Looking to bolster the fight against childhood lead poisoning, the Environmental Protection Agency last month approved a tough new rule aimed at clearing the nation’s air of the toxic metal.
But at the last minute, federal documents show, the Bush administration quietly weakened a key provision, exempting dozens of polluters from scrutiny. A new network of monitors that is to track lead emissions from factories has been scaled back.
Critics say the change undermines a rule that otherwise has been widely hailed as a powerful step in protecting children’s health.
The federal rule was prompted by compelling research showing lead is more dangerous than had been thought. Even low levels of the toxic metal in young children have been linked to learning disabilities, aggression and criminal behavior later in life. Many scientists say there is no safe level of exposure.
Faced with a court order to act more aggressively, the EPA last month lowered the maximum amount of lead allowed in the air. The new standard, 0.15 micrograms per cubic meter, is 10 times more stringent than the standard set in 1978.
To help meet the new limit, the EPA had planned to require lead monitors next to any factory emitting at least half a ton of lead a year. But after the White House intervened, the agency raised the threshold to a ton of lead or more, according to e-mails and other documents exchanged between the EPA and the Office of Management and Budget.
As a result, dozens of factories won’t be checked regularly. Federal and state officials debate the exact number, but a review of EPA records found the number of U.S. plants monitored could drop by nearly 60%, from 203 to 87.
“This sleight of hand by the administration ignores major sources of a dangerous neurotoxin,” said S. William Becker, executive director of the National Assn. of Clean Air Agencies.
The Obama administration could try to amend the lead rule, but that process would take months.
National lead emissions have dropped 97% under the old standard, largely because lead was removed from gasoline. But cement plants, smelters, steel mills and other factories still emit about 1,300 tons of lead into the air each year, the EPA said.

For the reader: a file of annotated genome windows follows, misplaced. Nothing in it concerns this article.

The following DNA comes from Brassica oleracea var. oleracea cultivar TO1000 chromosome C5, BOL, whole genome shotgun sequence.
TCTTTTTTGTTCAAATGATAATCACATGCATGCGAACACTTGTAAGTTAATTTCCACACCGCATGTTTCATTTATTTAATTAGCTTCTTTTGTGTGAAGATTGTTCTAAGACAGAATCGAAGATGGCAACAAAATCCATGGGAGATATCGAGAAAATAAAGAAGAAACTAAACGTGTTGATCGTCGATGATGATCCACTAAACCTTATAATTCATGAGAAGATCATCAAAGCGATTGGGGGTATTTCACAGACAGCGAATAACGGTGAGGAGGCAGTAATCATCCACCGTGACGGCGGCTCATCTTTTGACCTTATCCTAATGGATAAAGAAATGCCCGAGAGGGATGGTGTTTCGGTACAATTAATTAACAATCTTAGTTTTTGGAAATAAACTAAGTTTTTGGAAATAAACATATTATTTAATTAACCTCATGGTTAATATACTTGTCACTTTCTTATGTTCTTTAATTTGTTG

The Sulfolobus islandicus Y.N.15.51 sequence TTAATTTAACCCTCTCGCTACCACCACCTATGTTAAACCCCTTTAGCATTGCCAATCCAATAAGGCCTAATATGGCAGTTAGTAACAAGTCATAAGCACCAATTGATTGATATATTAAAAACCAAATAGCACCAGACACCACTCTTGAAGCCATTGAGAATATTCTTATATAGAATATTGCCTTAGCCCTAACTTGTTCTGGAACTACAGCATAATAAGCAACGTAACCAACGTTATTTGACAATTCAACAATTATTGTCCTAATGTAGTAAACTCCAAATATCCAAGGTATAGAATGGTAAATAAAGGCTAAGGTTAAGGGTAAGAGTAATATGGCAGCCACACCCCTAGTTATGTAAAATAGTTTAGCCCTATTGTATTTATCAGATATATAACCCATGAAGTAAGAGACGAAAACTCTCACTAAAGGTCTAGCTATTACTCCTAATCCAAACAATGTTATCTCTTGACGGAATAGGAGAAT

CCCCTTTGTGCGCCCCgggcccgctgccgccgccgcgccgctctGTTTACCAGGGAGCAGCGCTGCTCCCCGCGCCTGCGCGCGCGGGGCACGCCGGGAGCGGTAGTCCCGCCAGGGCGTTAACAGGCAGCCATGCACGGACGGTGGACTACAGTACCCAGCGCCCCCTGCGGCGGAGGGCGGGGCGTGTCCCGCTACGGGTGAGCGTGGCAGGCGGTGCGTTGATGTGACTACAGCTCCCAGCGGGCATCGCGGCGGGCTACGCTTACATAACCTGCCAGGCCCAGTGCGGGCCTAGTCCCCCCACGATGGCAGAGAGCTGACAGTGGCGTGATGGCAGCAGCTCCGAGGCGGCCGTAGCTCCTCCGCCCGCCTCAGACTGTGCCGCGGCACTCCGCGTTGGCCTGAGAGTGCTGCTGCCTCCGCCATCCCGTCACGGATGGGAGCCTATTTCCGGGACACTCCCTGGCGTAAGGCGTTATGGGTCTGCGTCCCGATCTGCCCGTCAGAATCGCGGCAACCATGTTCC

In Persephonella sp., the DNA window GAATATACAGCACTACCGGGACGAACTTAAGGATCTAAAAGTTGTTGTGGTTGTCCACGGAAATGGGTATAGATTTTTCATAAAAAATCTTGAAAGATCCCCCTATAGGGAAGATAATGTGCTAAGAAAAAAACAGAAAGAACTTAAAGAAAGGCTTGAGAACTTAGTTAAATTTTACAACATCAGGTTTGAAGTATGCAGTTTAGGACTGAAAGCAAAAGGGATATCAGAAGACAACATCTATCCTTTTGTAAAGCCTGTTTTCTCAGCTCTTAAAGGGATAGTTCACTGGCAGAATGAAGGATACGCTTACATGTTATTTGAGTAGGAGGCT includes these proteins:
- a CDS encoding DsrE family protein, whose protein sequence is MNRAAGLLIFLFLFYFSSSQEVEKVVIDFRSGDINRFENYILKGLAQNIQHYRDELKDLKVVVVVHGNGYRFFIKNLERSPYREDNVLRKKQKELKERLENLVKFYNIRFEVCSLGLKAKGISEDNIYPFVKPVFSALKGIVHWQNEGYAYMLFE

After tiny lead particles settle to the ground, they can stay there for years. Exposure can occur when people, especially children, handle or play with contaminated soil and then put dirty hands into their mouths.
“If we can keep bringing down blood-lead levels in kids, there could be considerable benefits over the years to a wide swath of our population,” said Bruce Lanphear, a researcher at Simon Fraser University in British Columbia, Canada, and a member of a scientific panel that urged the EPA to set tougher lead standards.
Dozens of monitors scattered across the country already check lead levels in the air, but the EPA estimated that it would take dozens more to track emissions from polluters releasing at least half a ton of lead.
Industry lobbyists waged a fierce battle against the new standard and the additional monitoring. They argued that lingering dust from leaded gasoline and lead paint are a much bigger threat to children than ongoing industrial emissions.
In written comments filed with the EPA and the Office of Management and Budget, lead battery manufacturers and recyclers said many of their facilities would fail to comply with the tougher standard. If factories had to reduce lead emissions, they said, companies would be forced to move operations to countries with lax environmental policies.
The Assn. of Battery Recyclers wrote in comments to the Office of Management and Budget that a tougher lead rule would lead to “environmental and human health risks attributable to mishandling, improper disposal and illegal export of millions of spent lead acid batteries.”
A related organization, the Battery Council International, told the EPA that the more stringent monitoring standards would be “unjustifiably low.”
Last month, two weeks after lobbyists from the industry met with Bush administration officials, the White House ordered the EPA to raise the monitoring threshold to a ton or more, federal records show.
An industry lawyer declined to comment, saying the publicly filed comments “speak for themselves.”
EPA officials said states could add lead monitors if they thought it was necessary.
“We selected an approach that would still ensure monitoring around those sources that have the potential to contribute to a violation of the standards,” Cathy Milbourn, an EPA spokeswoman, said in a statement.